Considered one of the seven wonders of Cuban civil engineering, when built, the Focsa building was among the largest reinforced concrete structures in the world. Construction works took 28 months, and their completion in 1956 marked the beginning of the tall-building era in Havana. At a time when concrete buildings with more than 18 floors were simply not practical from a financial viewpoint, this construction, with its 28 floors, was the second tallest concrete building in the world. With beauty parlors, shops, swimming pool and many other facilities, the idea was to create a city within the city, so that tenants would have no need to leave the complex.
All of Focsa’s 373 apartments (among them seven penthouse and two duplex) have great views of the sea and were sold for between 17,500 and 21,500 pesos; and despite that 30 more pesos were charged for every floor up, the apartments on the top floors were sold first. Additionally, being such a tall building for the standards of that time, medical experts were consulted on the effects that the building’s oscillation and vibrations could have had on the tenants.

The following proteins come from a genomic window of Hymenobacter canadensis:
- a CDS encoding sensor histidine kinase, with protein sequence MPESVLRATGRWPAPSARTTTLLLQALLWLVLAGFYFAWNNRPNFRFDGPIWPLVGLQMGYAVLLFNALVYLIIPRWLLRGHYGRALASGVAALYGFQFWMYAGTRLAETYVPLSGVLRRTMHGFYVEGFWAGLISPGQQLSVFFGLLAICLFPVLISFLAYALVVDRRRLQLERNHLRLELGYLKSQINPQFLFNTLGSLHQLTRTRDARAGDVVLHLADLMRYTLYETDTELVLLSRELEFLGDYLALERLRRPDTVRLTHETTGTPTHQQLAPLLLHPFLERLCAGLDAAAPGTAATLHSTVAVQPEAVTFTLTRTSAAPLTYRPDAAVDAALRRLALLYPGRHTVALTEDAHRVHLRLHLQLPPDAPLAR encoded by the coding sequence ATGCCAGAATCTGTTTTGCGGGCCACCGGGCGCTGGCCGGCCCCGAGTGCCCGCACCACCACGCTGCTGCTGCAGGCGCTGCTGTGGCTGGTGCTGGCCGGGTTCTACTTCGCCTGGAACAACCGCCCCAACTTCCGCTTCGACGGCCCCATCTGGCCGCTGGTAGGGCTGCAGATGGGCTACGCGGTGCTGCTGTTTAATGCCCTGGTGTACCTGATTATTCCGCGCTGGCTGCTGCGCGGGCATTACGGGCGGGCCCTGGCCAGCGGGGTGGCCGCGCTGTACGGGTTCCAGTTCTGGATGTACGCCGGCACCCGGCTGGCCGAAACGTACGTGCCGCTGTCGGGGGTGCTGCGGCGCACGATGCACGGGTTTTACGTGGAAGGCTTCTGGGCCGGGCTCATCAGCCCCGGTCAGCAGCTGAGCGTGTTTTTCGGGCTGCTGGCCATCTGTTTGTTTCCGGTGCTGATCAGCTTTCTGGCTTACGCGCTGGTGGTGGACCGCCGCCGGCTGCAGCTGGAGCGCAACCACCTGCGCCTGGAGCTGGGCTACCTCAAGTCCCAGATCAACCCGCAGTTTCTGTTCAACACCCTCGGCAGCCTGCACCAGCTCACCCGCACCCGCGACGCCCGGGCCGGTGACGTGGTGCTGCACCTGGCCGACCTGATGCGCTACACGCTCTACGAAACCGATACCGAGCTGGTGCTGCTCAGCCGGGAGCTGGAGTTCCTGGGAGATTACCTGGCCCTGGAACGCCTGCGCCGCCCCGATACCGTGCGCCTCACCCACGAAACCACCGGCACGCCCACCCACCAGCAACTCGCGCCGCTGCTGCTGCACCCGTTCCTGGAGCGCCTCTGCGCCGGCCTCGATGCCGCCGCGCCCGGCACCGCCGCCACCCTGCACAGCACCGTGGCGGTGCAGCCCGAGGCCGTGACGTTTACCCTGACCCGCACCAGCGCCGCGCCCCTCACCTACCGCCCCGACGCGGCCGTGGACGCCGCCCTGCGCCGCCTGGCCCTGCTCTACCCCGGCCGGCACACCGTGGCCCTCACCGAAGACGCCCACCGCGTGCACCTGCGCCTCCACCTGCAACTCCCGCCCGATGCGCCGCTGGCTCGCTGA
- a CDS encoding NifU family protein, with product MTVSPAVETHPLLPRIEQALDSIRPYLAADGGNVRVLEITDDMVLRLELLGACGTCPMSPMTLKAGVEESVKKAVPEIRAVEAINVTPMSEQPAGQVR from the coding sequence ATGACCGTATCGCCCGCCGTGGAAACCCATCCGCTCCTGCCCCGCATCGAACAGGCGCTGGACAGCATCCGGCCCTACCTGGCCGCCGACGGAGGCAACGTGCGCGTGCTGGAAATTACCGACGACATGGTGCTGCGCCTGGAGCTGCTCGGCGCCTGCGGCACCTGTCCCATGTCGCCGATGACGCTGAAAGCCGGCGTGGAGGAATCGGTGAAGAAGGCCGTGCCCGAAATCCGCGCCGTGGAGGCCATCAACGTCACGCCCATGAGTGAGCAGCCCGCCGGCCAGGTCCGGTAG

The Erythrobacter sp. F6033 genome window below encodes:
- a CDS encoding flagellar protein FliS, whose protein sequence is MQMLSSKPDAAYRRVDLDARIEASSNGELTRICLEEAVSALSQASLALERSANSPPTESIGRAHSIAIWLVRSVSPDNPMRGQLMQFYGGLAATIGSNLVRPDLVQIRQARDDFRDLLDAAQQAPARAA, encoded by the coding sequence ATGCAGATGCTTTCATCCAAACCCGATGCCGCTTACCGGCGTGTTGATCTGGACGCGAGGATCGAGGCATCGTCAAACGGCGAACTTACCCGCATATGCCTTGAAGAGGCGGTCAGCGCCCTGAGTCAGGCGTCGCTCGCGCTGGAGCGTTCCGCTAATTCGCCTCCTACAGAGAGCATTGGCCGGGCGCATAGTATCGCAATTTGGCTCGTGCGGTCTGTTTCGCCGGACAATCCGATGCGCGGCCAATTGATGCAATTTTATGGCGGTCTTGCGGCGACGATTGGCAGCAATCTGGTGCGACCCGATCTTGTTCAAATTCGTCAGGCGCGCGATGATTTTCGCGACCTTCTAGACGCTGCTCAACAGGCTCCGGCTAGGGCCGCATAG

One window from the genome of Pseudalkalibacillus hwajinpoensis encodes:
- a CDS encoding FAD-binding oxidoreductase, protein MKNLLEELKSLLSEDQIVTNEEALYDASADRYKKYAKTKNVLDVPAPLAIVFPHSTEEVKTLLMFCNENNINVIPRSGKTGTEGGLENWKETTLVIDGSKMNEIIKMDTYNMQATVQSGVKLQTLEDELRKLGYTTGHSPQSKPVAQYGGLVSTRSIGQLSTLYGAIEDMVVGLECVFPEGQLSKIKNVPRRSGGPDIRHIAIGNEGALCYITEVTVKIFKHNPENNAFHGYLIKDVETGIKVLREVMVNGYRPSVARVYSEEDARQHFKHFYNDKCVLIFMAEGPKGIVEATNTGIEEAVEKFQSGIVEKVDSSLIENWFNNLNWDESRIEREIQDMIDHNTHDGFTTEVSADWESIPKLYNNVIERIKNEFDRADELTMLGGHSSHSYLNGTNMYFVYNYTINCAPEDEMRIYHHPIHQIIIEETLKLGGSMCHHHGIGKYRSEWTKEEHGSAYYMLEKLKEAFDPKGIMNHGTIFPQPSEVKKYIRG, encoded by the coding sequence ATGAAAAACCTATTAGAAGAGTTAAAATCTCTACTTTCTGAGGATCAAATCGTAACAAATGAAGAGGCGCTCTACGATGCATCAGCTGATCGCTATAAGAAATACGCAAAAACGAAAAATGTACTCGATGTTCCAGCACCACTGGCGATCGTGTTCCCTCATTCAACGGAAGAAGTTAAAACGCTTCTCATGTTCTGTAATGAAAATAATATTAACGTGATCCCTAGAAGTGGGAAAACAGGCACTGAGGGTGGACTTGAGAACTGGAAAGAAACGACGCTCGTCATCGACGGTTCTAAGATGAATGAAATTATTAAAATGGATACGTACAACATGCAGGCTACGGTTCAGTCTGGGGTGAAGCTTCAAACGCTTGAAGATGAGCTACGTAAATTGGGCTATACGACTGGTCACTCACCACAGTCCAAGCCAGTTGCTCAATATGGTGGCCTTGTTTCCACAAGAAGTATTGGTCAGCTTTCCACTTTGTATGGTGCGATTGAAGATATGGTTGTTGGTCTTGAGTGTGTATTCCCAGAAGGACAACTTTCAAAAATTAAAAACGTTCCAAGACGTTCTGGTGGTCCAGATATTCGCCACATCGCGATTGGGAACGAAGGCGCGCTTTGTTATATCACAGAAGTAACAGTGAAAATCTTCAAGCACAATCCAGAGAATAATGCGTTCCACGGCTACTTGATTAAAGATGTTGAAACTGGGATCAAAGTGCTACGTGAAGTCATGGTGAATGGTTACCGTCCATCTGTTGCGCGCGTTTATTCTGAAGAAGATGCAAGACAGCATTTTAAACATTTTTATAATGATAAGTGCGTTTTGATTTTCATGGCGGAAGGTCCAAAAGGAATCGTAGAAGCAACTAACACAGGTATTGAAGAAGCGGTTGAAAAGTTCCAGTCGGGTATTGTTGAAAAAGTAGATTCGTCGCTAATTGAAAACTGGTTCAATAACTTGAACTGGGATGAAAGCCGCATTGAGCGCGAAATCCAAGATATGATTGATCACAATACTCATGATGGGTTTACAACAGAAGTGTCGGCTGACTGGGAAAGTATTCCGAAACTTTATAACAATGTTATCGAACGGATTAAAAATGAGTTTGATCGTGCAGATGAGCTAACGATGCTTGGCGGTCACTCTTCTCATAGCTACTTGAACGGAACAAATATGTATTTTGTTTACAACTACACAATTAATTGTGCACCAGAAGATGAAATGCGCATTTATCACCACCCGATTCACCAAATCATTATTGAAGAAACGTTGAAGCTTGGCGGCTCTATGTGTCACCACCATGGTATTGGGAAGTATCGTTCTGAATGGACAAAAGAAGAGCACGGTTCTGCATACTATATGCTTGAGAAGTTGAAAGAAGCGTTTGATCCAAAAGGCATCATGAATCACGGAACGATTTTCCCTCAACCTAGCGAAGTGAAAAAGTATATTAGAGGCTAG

Providing electricity was quite a challenge too, taking into consideration that all of the apartments were equipped with electric cookers and heaters. Engineers implemented then a distribution system with transformers every three floors, which is still in place with only a few modifications made to it, although the load in much greater today.
In the years following the triumph of the 1959 Revolution, the Focsa building was used to accommodate Russian officials and students. Having reached an appalling state of decay, all of the apartments, the restaurant-bar (formerly the exclusive Club La Torre, for wealthy owners of large companies.) and exterior were renovated and repainted.